The heart of the system is the VersaPort chamber. The VersaPort seems like such a simple idea, it is amazing that no one has successfully done that years ago. The VersaPort is a series of ports from which is bled the gas to cycle the action, just as gas-operated shotguns have used for decades. With the VersaPort chamber, instead of the gas being bled off about half way down the barrel, the gas is ported from the chamber to operate the action, by impinging that gas upon two gas pistons located just below the chamber. The ingenious system uses the shotgun hull to cover ports to regulate the amount of gas used to operate the action. With the short 2 ¾ inch shells, seven gas ports are exposed, bleeding off more gas to operate the action than is needed with a longer, more powerful shell. When a three inch shell is used, the longer shell covers three of the gas ports, using enough gas to operate the action, without bleeding off too much gas, damaging the weapon. Likewise, when a three and one-half inch shell is used, only three ports are exposed to operate the action. Each shotgun shell regulates the amount of gas used to operate the action, so shells of various lengths, any length, can be mixed or matched in the magazine. There are no adjustments to make, no barrels to switch, no rings to turn, nor anything else to be done by the operator. Just load it and shoot it, using any length twelve gauge shell available. I have tried a wide variety of shotguns shells in the Versa Max, including light target handloads, Remington Gun Club light factory loads, Winchester AA target loads, Remington, Federal, and Winchester 2 ¾ inch field loads, Remington and Winchester 3 inch magnum turkey and waterfowl loads, Winchester PDX1 fighting loads, Winchester and Remington buckshot and slugs, and Remington, Federal, and Winchester 3 ½ inch turkey and waterfowl loads. I have not tried any of the super-short imported stuff, but I have no use for those anyway. Any standard length 2 ¾, 3, or 3 ½ inch 12 gauge shell will run this Remington Versa Max, interchangeably, without adjustment.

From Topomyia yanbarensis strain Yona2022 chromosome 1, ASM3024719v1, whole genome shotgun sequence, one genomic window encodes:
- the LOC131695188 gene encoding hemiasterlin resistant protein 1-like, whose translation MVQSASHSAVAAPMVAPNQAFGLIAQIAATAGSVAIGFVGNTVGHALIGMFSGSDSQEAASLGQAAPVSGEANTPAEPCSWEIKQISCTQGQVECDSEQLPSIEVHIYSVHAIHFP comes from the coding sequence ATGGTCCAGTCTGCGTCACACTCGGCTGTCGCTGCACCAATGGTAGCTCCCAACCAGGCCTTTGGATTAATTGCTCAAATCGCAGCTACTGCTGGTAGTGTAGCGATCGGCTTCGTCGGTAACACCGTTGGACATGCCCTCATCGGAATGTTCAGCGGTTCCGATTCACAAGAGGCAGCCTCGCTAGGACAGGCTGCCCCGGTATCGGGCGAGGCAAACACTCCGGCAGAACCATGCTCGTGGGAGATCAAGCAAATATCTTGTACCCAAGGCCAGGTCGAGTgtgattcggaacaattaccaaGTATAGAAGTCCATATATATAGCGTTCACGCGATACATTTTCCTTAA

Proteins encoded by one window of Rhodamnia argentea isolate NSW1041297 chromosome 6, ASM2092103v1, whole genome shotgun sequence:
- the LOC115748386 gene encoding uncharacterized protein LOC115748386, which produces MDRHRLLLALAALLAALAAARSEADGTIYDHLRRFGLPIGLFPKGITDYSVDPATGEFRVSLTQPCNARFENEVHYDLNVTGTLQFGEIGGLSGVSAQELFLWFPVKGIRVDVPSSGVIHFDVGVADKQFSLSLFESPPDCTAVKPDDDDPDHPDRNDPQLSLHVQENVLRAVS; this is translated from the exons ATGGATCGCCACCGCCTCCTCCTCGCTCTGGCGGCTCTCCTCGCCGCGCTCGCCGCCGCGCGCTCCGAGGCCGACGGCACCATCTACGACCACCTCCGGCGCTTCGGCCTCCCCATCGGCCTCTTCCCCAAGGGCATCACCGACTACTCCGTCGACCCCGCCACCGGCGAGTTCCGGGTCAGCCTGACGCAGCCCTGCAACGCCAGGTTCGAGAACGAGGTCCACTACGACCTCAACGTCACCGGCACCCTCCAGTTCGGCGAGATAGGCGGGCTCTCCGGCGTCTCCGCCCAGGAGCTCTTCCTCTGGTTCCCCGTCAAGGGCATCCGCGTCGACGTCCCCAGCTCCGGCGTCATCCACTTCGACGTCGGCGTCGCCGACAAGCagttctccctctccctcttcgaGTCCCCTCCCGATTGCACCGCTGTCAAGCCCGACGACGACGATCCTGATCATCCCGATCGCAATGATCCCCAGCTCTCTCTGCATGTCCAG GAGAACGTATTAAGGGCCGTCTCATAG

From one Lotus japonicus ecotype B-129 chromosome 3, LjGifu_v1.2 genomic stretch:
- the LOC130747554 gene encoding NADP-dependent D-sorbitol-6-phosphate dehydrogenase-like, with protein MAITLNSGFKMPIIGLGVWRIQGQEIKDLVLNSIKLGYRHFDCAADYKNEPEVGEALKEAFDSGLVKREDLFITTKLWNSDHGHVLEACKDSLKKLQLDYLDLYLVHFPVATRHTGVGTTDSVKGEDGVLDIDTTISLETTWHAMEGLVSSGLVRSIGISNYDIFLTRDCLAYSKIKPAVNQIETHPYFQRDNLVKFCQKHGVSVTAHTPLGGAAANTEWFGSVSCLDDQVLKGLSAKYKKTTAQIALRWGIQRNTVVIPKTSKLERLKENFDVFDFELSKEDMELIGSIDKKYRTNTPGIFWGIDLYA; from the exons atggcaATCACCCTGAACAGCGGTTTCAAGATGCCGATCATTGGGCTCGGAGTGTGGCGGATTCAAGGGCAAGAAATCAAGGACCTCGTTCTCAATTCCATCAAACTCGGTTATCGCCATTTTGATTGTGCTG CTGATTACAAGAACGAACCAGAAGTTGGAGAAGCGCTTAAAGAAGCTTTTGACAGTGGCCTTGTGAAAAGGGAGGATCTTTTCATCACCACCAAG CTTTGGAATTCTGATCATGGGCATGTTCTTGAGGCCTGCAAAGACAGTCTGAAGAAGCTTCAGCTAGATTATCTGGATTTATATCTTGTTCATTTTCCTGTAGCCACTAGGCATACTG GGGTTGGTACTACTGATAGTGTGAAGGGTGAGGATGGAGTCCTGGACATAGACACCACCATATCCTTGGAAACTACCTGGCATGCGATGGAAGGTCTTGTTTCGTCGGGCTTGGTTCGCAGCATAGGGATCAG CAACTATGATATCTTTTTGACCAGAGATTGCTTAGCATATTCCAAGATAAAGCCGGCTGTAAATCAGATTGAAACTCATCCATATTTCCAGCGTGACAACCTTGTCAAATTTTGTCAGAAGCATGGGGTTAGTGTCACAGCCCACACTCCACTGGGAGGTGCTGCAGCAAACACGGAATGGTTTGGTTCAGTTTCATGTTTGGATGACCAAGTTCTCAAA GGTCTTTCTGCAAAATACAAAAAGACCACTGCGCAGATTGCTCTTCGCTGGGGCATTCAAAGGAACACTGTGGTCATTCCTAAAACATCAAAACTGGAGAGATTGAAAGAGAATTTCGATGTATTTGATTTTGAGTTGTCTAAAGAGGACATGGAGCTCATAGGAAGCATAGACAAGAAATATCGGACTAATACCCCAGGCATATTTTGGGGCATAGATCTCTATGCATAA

Also of importance is the simplicity of the gas system. There are fewer parts, with no O-rings, gaskets, or seals to keep lubricated. The weapon operates much cleaner than any other gas gun with which I have experience. There is no black gunk running out from under the fore arm, and no baked-on soot on the magazine tube. The gun runs and keeps running, without cleaning. The Versa Max is also very corrosion resistant. The mag tube is stainless steel, the receiver hard-anodized aluminum, as is the action tube. The barrel and springs are nickel plated, and the gas system has some kind of a Teflon coating. The stock is synthetic, with soft inserts in the gripping areas. The buttstock wears a very soft and compliant recoil pad, and stock spacers can adjust the length of pull. Also, the cheek piece is soft, and interchangeable to adjust the comb height. The sample gun I have here has a high comb for use with optics, and has a Picatinny rail atop the receiver, both of which are optional from Remington. The one that I have here is set up for turkey hunting, and is equipped with an optional turkey choke.